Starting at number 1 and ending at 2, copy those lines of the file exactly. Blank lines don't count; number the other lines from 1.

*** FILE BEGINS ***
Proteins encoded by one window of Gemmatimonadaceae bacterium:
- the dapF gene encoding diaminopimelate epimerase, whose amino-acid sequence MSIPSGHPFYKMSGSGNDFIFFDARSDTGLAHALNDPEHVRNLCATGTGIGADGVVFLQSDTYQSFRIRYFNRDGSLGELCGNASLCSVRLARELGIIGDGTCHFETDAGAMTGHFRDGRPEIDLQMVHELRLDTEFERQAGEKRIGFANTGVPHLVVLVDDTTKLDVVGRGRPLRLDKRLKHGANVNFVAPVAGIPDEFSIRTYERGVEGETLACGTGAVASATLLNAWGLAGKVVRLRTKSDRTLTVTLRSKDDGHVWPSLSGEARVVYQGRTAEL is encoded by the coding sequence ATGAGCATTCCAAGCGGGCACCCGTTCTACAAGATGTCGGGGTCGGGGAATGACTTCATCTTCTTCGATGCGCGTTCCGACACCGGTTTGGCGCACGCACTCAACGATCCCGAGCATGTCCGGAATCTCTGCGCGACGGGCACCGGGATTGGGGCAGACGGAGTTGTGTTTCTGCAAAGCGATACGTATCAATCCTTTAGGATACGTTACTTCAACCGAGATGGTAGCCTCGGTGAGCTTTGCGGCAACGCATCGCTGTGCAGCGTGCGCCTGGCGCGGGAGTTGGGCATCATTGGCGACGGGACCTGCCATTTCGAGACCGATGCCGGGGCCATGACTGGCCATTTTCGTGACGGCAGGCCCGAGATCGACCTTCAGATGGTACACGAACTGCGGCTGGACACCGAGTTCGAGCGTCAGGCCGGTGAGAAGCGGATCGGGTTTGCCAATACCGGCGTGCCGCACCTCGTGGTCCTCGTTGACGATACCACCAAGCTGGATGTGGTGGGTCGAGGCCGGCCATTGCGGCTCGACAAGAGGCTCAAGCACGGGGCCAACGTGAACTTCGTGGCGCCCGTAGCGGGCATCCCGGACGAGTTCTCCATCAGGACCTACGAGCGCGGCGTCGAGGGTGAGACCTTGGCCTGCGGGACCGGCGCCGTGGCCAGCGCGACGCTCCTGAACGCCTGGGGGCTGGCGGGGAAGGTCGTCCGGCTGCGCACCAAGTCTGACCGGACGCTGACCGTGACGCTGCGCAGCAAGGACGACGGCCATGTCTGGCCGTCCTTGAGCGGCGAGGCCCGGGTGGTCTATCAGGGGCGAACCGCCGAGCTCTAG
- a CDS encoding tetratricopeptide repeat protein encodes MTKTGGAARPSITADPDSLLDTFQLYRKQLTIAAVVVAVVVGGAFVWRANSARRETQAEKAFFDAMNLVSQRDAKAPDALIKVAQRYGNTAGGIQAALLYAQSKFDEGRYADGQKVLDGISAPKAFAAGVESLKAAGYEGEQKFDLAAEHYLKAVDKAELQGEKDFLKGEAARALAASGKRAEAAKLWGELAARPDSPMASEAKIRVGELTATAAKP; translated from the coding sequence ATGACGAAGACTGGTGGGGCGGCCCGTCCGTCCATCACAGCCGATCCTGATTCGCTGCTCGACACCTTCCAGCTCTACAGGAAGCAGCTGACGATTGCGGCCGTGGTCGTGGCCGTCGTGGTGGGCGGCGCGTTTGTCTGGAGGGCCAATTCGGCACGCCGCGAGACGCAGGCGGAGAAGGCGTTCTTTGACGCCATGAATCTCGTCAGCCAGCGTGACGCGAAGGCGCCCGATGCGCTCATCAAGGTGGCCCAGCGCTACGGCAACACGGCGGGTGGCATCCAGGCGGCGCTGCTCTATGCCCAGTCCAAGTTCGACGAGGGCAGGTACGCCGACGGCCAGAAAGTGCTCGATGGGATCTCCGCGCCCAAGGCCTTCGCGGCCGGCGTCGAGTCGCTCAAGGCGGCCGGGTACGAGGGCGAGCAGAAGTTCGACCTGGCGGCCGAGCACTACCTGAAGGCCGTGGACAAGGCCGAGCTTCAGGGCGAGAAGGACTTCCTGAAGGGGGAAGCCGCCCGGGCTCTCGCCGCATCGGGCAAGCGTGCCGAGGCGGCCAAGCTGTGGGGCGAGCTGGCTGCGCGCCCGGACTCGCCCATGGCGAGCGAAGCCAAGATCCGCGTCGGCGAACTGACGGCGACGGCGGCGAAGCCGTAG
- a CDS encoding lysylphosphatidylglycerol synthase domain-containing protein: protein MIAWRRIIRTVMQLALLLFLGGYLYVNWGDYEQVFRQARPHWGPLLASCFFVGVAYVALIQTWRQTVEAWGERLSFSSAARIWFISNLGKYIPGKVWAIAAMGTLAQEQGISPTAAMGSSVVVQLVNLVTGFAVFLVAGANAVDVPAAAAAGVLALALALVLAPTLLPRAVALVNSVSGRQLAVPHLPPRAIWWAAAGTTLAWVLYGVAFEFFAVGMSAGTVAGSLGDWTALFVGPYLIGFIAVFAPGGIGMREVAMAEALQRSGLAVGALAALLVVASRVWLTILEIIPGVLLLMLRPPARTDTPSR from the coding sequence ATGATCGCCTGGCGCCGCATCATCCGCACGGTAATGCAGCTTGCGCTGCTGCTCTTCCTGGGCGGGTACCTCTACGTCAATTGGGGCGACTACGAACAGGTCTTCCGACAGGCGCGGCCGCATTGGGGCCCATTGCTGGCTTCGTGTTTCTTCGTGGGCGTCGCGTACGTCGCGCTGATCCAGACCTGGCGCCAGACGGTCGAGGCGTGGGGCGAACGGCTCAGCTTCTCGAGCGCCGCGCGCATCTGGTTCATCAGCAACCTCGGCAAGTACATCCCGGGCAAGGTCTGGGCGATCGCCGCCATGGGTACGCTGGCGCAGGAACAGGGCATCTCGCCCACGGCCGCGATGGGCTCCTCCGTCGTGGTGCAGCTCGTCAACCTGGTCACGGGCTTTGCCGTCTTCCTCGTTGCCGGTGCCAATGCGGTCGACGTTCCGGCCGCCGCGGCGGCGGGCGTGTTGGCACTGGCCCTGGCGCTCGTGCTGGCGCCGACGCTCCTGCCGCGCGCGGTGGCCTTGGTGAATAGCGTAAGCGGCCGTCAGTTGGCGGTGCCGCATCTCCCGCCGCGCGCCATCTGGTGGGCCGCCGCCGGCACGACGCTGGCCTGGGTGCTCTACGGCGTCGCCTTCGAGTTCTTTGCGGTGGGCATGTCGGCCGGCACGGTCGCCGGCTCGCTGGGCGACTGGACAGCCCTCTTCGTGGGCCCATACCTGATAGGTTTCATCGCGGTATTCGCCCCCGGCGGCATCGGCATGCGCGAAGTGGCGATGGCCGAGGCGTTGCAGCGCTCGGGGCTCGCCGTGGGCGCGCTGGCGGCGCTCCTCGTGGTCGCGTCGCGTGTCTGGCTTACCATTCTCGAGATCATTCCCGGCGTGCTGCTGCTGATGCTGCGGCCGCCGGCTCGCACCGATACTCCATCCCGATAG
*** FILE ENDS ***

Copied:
Proteins encoded by one window of Gemmatimonadaceae bacterium:
- the dapF gene encoding diaminopimelate epimerase, whose amino-acid sequence MSIPSGHPFYKMSGSGNDFIFFDARSDTGLAHALNDPEHVRNLCATGTGIGADGVVFLQSDTYQSFRIRYFNRDGSLGELCGNASLCSVRLARELGIIGDGTCHFETDAGAMTGHFRDGRPEIDLQMVHELRLDTEFERQAGEKRIGFANTGVPHLVVLVDDTTKLDVVGRGRPLRLDKRLKHGANVNFVAPVAGIPDEFSIRTYERGVEGETLACGTGAVASATLLNAWGLAGKVVRLRTKSDRTLTVTLRSKDDGHVWPSLSGEARVVYQGRTAEL is encoded by the coding sequence ATGAGCATTCCAAGCGGGCACCCGTTCTACAAGATGTCGGGGTCGGGGAATGACTTCATCTTCTTCGATGCGCGTTCCGACACCGGTTTGGCGCACGCACTCAACGATCCCGAGCATGTCCGGAATCTCTGCGCGACGGGCACCGGGATTGGGGCAGACGGAGTTGTGTTTCTGCAAAGCGATACGTATCAATCCTTTAGGATACGTTACTTCAACCGAGATGGTAGCCTCGGTGAGCTTTGCGGCAACGCATCGCTGTGCAGCGTGCGCCTGGCGCGGGAGTTGGGCATCATTGGCGACGGGACCTGCCATTTCGAGACCGATGCCGGGGCCATGACTGGCCATTTTCGTGACGGCAGGCCCGAGATCGACCTTCAGATGGTACACGAACTGCGGCTGGACACCGAGTTCGAGCGTCAGGCCGGTGAGAAGCGGATCGGGTTTGCCAATACCGGCGTGCCGCACCTCGTGGTCCTCGTTGACGATACCACCAAGCTGGATGTGGTGGGTCGAGGCCGGCCATTGCGGCTCGACAAGAGGCTCAAGCACGGGGCCAACGTGAACTTCGTGGCGCCCGTAGCGGGCATCCCGGACGAGTTCTCCATCAGGACCTACGAGCGCGGCGTCGAGGGTGAGACCTTGGCCTGCGGGACCGGCGCCGTGGCCAGCGCGACGCTCCTGAACGCCTGGGGGCTGGCGGGGAAGGTCGTCCGGCTGCGCACCAAGTCTGACCGGACGCTGACCGTGACGCTGCGCAGCAAGGACGACGGCCATGTCTGGCCGTCCTTGAGCGGCGAGGCCCGGGTGGTCTATCAGGGGCGAACCGCCGAGCTCTAG